There's still some landscaping to do next year, beds to add, plants to move and replace. The concrete of the porch floor needs to be refinished and the railings are in bad shape. For right now though, I'm incredibly proud of what we accomplished. 


Ohiopyle, PA.

Last weekend was spent in the company of dear friends and the woods of Ohiopyle, Pennsylvania. We hiked, ate lunch amidst some beautiful waterfalls, soaked up the scent of the campfire, and talked about the future. 

I also fell head over heels in love with Fallingwater. Yeah. 

(More pictures here.)


The Gospel.

There are sights that I've seen that can take your breath away. The Grand Canyon. The redwood forests. Yellowstone. The Milky Way on the a dark, dark night.

And then there are the sights that I see every day, but for some reason, on that one day for no particular reason, I stop to pause and realize just how incredible the moon looks in my own backyard. 

All of those remind me that His creation is everywhere. The Gospel is everywhere.

(Another piece from my most recent show.)



Another piece from my recent show. 
The wanderlust in me envies the lives of the bison spent roaming the west. They are some of the most magnificent creatures I've ever encountered.


Go To The Mountaintop.

This is the first of several pieces I'll be sharing that I made for a group show with some good friends at AG. This particular one was inspired by the National Parks documentary by Ken Burns. 

I'm making giclee prints of a few of these and may make them available for purchase in my Etsy shop if there is enough interest. 


The Lake Weekend.

It's a sort of tradition with my oldest and dearest friends. A week away at the lake house for laughs, relaxing, drinks, memories and more laughs. I couldn't ask for better people in my life. 


The Quehanna Wild Area in Pennsylvania.

We hiked seven and a half miles on our first day of backpacking in the Quehanna Wild Area this weekend. It's a gorgeous, lush forest full of ferns, rhododendrons, hemlocks, and tiny plants that we started referring to as "forest fingers". The trails we followed kept us close to water sources which meant many tiny, lovely waterfalls. But by the time we had crossed what seemed like the fiftieth stream that evening, with sunlight fading fast and not a spot to stop and camp in sight, morale was fading. Did I mention that my boots were holding as much water as I was carrying in my pack?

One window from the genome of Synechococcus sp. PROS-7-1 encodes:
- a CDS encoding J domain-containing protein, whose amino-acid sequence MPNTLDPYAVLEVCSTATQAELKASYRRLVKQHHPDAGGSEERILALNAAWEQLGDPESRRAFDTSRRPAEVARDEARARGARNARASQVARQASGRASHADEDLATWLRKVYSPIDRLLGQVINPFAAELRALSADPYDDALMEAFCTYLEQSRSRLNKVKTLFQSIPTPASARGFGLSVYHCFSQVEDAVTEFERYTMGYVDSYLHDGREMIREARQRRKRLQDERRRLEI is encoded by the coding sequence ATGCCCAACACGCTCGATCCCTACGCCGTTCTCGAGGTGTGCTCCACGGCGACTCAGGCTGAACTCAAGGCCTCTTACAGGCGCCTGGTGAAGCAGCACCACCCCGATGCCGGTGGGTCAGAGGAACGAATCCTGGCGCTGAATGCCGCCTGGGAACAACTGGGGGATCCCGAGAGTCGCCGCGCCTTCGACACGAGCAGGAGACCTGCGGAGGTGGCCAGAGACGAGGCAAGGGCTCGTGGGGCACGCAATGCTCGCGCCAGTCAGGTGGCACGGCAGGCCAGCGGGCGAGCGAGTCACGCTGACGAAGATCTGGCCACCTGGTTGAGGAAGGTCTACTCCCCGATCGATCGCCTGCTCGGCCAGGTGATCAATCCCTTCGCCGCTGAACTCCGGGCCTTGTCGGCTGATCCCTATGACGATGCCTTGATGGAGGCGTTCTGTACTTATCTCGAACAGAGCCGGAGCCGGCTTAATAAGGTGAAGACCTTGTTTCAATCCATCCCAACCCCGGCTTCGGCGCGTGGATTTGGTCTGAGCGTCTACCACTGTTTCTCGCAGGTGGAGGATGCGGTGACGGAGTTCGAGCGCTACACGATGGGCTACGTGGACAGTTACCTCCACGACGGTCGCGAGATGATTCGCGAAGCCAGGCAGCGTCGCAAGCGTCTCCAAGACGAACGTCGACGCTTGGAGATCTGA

After making a steep 400 ft climb out of a ravine at dusk, we happened upon the first flat area we had encountered in several miles. It was nine o'clock at that point and there was barely enough light to set up camp before we were working by flashlight. Too exhausted to even take the time to cook, we had a couple of peanut butter sandwiches, hung up the bear bag, and crawled into our tents.

I've never experienced such quiet at night as I did sleeping in this field. There was nothing but an occasional bird chirping or plane flying overhead. That and the elks bugling at four in the morning. Despite the quiet, I barely slept but crawled out of the tent feeling energized again when the sun rose.

Everyone but Andrew had to put on sopping wet boots again in the morning. That, in combination with the aches and pains of pushing ourselves too much the day before when we couldn't find a place to camp, led us to cut our weekend short. We hiked several more miles out of the wilderness area and back to the highway to retrieve the car. It wasn't what we had planned, but it was a fulfilling couple of days in the wild.

Additional photos HERE.